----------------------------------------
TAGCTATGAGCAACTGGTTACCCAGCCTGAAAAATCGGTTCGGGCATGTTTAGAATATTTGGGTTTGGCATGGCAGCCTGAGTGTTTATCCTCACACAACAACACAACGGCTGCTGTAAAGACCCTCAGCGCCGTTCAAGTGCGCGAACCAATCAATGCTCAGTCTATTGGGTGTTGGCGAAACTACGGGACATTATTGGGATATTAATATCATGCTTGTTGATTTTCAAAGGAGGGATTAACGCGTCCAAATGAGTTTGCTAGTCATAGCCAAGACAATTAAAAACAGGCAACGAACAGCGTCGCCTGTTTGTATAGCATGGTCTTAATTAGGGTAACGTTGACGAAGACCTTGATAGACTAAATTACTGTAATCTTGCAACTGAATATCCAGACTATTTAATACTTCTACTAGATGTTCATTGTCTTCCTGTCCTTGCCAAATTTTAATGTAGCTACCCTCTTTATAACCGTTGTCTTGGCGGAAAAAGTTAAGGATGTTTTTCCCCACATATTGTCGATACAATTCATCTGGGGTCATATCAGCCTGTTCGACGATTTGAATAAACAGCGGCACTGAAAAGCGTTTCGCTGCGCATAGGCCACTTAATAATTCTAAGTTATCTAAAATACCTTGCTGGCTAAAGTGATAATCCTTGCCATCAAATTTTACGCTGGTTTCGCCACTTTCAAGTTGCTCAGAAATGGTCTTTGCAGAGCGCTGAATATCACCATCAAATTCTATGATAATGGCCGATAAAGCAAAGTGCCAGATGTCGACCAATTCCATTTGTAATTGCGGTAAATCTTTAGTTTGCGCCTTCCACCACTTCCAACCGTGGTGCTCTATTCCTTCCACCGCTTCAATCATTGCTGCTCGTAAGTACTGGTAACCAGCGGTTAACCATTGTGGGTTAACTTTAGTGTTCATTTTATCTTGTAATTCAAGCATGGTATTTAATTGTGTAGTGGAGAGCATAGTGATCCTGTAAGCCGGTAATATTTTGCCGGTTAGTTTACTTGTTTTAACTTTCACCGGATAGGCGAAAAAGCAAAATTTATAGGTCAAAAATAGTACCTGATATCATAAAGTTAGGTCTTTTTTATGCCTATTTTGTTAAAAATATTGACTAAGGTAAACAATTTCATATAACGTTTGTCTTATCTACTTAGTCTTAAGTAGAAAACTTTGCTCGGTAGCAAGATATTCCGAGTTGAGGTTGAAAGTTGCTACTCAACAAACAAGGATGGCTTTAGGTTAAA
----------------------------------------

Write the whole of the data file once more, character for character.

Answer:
TAGCTATGAGCAACTGGTTACCCAGCCTGAAAAATCGGTTCGGGCATGTTTAGAATATTTGGGTTTGGCATGGCAGCCTGAGTGTTTATCCTCACACAACAACACAACGGCTGCTGTAAAGACCCTCAGCGCCGTTCAAGTGCGCGAACCAATCAATGCTCAGTCTATTGGGTGTTGGCGAAACTACGGGACATTATTGGGATATTAATATCATGCTTGTTGATTTTCAAAGGAGGGATTAACGCGTCCAAATGAGTTTGCTAGTCATAGCCAAGACAATTAAAAACAGGCAACGAACAGCGTCGCCTGTTTGTATAGCATGGTCTTAATTAGGGTAACGTTGACGAAGACCTTGATAGACTAAATTACTGTAATCTTGCAACTGAATATCCAGACTATTTAATACTTCTACTAGATGTTCATTGTCTTCCTGTCCTTGCCAAATTTTAATGTAGCTACCCTCTTTATAACCGTTGTCTTGGCGGAAAAAGTTAAGGATGTTTTTCCCCACATATTGTCGATACAATTCATCTGGGGTCATATCAGCCTGTTCGACGATTTGAATAAACAGCGGCACTGAAAAGCGTTTCGCTGCGCATAGGCCACTTAATAATTCTAAGTTATCTAAAATACCTTGCTGGCTAAAGTGATAATCCTTGCCATCAAATTTTACGCTGGTTTCGCCACTTTCAAGTTGCTCAGAAATGGTCTTTGCAGAGCGCTGAATATCACCATCAAATTCTATGATAATGGCCGATAAAGCAAAGTGCCAGATGTCGACCAATTCCATTTGTAATTGCGGTAAATCTTTAGTTTGCGCCTTCCACCACTTCCAACCGTGGTGCTCTATTCCTTCCACCGCTTCAATCATTGCTGCTCGTAAGTACTGGTAACCAGCGGTTAACCATTGTGGGTTAACTTTAGTGTTCATTTTATCTTGTAATTCAAGCATGGTATTTAATTGTGTAGTGGAGAGCATAGTGATCCTGTAAGCCGGTAATATTTTGCCGGTTAGTTTACTTGTTTTAACTTTCACCGGATAGGCGAAAAAGCAAAATTTATAGGTCAAAAATAGTACCTGATATCATAAAGTTAGGTCTTTTTTATGCCTATTTTGTTAAAAATATTGACTAAGGTAAACAATTTCATATAACGTTTGTCTTATCTACTTAGTCTTAAGTAGAAAACTTTGCTCGGTAGCAAGATATTCCGAGTTGAGGTTGAAAGTTGCTACTCAACAAACAAGGATGGCTTTAGGTTAAA